Have you seen this cereal commercial?
Several women decry the frustration of nutrition and diet research which contradicts itself. Examples:
- Carbohydrates are good; carbohydrates are bad.
- Eliminate as much fat from your diet as possible; a little bit of fat is good for you.
- To lose weight, eat no more than 1500 calories a day. To lose weight, eat no more than 1200 calories a day.
And then the ladies say something like, “You know what? I’m not listening to expert advice anymore. I’m going to listen to me. I know better nutrition when I see it.”
I want to ask them: “And how do you know what’s good? How did you find out? What makes you wiser than the experts? Sure, they make mistakes. But haven’t you made a few yourselves?”
I’ve seen the same attitude in discussions of spiritual matters.
“Well, I believe…”
“In my opinion…”
“I just know that…”
Oh? Sometimes we forget that there is a standard for truth—the Bible. In the long run, it doesn’t really matter what we believe or think. What matters is what God’s Word says. If our thoughts and beliefs do not coincide with the Bible, we’re on the wrong track.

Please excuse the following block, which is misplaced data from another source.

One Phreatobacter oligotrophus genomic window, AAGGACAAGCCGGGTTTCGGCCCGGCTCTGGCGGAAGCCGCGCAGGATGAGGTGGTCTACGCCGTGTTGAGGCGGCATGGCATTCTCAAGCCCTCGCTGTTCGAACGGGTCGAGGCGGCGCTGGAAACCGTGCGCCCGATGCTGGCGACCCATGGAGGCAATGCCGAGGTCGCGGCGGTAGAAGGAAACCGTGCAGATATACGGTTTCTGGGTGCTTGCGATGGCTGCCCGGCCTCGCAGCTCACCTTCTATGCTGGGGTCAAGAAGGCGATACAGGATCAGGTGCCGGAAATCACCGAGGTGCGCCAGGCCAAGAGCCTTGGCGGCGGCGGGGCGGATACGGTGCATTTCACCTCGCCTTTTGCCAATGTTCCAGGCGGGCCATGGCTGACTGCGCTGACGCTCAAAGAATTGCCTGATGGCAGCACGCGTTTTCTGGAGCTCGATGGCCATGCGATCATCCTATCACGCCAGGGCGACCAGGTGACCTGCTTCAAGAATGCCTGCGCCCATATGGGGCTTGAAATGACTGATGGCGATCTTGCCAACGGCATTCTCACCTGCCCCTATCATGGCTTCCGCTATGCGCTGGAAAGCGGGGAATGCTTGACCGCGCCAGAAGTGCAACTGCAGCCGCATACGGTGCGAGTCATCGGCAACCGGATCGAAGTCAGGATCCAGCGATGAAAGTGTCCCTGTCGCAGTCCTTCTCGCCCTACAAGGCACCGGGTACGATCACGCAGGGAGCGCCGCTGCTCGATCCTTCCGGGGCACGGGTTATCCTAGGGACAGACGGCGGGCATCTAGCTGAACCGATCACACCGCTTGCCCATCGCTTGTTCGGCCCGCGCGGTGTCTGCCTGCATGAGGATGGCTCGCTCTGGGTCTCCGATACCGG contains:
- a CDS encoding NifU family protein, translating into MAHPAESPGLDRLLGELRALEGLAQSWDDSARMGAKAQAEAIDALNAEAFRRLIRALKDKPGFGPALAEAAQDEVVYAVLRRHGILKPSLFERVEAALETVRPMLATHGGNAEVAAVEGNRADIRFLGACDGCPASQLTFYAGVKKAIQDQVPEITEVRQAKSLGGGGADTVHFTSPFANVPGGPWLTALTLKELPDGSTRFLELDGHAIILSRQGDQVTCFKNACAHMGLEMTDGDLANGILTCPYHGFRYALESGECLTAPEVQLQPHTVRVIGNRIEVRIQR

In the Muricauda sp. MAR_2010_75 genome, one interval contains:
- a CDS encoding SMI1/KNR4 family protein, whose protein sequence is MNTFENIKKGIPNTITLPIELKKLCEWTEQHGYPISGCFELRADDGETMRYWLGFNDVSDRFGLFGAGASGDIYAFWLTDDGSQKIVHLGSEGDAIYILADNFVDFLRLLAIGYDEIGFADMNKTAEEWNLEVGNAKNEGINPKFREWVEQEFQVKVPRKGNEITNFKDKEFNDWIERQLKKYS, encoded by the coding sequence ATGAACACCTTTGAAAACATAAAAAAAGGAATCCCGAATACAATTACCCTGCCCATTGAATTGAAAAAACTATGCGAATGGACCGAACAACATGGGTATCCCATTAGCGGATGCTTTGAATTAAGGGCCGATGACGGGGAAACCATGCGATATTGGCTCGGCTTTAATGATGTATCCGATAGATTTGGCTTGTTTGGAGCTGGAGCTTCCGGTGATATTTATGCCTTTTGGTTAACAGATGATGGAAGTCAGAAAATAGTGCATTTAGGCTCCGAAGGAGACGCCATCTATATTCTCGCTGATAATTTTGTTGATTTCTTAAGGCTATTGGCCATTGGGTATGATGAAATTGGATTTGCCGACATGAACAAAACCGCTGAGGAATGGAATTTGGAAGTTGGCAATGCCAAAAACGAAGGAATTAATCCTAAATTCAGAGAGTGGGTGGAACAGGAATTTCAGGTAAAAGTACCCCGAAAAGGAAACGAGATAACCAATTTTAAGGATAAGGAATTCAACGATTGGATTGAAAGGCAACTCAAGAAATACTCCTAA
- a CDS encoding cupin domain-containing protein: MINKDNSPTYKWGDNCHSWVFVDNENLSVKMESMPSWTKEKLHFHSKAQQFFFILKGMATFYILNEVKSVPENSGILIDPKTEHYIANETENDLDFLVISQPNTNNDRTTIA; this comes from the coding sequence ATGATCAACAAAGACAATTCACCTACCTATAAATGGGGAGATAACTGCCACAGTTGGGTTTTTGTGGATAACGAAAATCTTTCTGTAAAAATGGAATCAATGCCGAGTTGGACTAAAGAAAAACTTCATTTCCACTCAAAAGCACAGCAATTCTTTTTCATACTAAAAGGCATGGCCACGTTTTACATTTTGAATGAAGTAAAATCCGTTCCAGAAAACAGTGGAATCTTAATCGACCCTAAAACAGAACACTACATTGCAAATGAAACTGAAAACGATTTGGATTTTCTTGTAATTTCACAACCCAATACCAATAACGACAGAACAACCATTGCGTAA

“The Lord gives wisdom, and from his mouth come knowledge and understanding” (Proverbs 2:6). In other words, God is the only source of true wisdom. We humans cannot manufacture it on our own.
God pointedly warns us about thinking of ourselves as experts of wisdom. “Do not be wise in your own eyes,” he says (3:7a). “The way of a fool seems right to him, but a wise man listens to advice” (12:15).
I, for one, would not set myself up as an expert, like the women in the commercial. I don’t always know what’s good for me. I’m not that smart!
Instead, my measuring tool is God’s Word. That’s where I turn to verify if my line of thinking is straight. There is only one Mastermind, the One who created me. And unlike human experts, he is completely trustworthy.*
It would behoove me to know what he thinks before I spout off my own opinions.
* The Bible is also trustworthy, proven time and again to be accurate, by the ancient manuscripts, archaeology, prophecy, and other proofs. You may wish to read Biblical Archaeology: A Very Short Introduction by Eric H. Cline and The Evidence of Prophecy edited by Robert C. Newman for a deeper study of these fascinating topics.